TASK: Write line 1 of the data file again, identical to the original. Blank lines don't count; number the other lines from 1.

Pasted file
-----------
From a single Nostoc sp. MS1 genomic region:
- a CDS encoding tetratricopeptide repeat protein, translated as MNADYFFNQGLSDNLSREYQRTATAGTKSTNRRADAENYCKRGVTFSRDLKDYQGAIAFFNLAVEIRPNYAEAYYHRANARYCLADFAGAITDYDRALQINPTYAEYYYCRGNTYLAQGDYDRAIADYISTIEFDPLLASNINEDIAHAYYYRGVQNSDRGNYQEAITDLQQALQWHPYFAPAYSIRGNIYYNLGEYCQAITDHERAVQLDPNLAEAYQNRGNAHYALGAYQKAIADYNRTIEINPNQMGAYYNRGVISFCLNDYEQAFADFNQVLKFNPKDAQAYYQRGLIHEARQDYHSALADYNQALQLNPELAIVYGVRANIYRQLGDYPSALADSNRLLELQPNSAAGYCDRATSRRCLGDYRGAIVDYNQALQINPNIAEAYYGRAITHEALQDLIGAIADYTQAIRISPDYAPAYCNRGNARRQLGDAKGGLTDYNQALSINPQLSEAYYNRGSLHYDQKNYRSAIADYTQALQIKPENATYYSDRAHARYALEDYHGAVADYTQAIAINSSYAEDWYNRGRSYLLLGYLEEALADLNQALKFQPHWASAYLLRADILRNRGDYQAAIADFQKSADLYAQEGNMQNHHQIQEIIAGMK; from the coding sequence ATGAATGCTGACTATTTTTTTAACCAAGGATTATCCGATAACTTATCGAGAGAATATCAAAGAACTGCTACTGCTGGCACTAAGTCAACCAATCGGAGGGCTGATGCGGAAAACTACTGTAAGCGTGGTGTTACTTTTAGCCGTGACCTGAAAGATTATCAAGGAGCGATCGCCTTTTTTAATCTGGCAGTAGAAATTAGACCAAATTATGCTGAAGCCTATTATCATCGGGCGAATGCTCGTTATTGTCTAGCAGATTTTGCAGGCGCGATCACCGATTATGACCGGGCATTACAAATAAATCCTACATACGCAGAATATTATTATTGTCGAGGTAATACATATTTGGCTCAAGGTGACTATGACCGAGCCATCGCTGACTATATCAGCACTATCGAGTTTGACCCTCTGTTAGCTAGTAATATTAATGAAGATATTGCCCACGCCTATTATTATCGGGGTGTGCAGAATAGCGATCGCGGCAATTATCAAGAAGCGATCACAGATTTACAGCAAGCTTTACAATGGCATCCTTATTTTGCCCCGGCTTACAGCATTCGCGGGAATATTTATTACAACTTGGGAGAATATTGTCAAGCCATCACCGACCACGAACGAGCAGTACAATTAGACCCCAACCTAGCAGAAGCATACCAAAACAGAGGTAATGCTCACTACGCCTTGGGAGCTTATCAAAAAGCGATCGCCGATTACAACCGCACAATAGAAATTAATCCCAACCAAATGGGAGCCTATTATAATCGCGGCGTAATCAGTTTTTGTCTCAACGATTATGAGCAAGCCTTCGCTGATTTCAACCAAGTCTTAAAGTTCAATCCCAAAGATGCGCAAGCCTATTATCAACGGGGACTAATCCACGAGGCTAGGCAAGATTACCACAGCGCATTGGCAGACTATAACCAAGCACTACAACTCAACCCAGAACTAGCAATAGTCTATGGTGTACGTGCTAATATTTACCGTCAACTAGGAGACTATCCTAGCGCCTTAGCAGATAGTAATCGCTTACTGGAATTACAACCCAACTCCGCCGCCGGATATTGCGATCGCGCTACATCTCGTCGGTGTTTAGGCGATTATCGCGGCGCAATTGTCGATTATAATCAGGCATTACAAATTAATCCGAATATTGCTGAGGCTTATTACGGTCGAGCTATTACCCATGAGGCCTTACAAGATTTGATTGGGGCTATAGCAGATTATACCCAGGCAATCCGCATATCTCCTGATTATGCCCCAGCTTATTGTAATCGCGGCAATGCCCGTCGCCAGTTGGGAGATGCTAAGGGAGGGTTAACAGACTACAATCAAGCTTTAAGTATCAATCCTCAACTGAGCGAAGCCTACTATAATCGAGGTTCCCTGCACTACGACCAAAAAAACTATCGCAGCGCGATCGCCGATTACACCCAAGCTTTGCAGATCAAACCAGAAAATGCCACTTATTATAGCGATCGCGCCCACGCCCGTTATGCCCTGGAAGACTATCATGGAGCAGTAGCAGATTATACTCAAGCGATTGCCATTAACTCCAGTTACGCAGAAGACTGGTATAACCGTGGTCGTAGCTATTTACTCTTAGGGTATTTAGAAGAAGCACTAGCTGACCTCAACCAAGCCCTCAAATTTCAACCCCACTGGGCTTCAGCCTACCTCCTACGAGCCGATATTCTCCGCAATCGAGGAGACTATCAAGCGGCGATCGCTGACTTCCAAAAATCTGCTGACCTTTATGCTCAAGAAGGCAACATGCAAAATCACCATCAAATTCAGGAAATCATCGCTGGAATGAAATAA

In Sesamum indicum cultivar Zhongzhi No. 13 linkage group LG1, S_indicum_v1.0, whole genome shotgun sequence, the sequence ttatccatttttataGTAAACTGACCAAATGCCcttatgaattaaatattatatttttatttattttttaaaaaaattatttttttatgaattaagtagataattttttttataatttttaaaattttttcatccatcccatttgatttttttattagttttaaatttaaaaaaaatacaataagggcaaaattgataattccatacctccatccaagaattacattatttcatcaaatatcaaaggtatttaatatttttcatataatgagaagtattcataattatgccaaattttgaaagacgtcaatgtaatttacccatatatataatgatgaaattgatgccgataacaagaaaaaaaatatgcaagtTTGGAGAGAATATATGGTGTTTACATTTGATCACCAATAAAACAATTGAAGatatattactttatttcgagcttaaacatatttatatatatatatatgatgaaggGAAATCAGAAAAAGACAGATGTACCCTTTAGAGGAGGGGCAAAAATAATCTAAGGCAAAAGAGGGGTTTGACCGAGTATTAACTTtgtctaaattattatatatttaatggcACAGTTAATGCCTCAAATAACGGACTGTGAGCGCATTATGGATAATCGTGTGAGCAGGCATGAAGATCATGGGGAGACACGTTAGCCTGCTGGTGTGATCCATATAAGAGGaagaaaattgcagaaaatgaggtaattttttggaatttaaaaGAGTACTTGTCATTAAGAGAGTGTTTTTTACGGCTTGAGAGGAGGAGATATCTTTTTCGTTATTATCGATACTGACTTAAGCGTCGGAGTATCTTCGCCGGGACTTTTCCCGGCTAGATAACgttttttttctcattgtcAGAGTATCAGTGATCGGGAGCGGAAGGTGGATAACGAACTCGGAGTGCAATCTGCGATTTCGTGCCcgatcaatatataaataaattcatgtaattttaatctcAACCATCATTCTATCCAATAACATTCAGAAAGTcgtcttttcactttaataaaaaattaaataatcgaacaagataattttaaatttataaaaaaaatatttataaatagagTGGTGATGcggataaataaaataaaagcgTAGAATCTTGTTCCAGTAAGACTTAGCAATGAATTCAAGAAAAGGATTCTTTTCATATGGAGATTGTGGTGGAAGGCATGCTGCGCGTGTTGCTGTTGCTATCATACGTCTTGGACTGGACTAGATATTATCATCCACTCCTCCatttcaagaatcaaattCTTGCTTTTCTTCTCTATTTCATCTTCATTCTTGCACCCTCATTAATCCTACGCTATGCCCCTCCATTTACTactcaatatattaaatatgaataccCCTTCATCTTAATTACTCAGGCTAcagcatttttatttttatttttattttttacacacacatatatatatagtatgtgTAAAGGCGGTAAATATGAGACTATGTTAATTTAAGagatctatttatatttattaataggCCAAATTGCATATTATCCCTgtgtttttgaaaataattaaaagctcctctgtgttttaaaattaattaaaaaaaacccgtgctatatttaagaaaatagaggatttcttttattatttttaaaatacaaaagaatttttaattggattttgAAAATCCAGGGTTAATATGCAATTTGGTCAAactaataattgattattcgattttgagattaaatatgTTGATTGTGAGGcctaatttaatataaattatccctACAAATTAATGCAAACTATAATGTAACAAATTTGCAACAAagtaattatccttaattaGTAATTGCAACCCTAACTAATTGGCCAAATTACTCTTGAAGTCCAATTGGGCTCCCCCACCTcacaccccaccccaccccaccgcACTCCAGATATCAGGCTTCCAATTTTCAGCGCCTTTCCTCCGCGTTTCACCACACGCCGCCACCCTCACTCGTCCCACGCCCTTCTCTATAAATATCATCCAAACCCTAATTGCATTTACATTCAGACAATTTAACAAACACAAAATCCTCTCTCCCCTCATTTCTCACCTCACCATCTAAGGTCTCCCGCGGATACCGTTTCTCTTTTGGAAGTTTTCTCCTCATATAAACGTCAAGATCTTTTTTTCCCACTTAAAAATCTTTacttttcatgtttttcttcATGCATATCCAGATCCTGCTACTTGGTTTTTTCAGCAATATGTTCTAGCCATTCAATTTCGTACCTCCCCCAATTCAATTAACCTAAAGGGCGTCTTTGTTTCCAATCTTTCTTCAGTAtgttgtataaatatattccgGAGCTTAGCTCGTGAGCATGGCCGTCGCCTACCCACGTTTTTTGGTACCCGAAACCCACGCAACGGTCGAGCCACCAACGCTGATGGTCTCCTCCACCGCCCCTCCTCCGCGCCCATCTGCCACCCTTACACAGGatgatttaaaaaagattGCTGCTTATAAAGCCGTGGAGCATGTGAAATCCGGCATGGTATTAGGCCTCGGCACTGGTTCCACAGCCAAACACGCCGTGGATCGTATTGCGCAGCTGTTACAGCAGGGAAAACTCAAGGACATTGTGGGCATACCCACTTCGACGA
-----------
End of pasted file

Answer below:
From a single Nostoc sp. MS1 genomic region: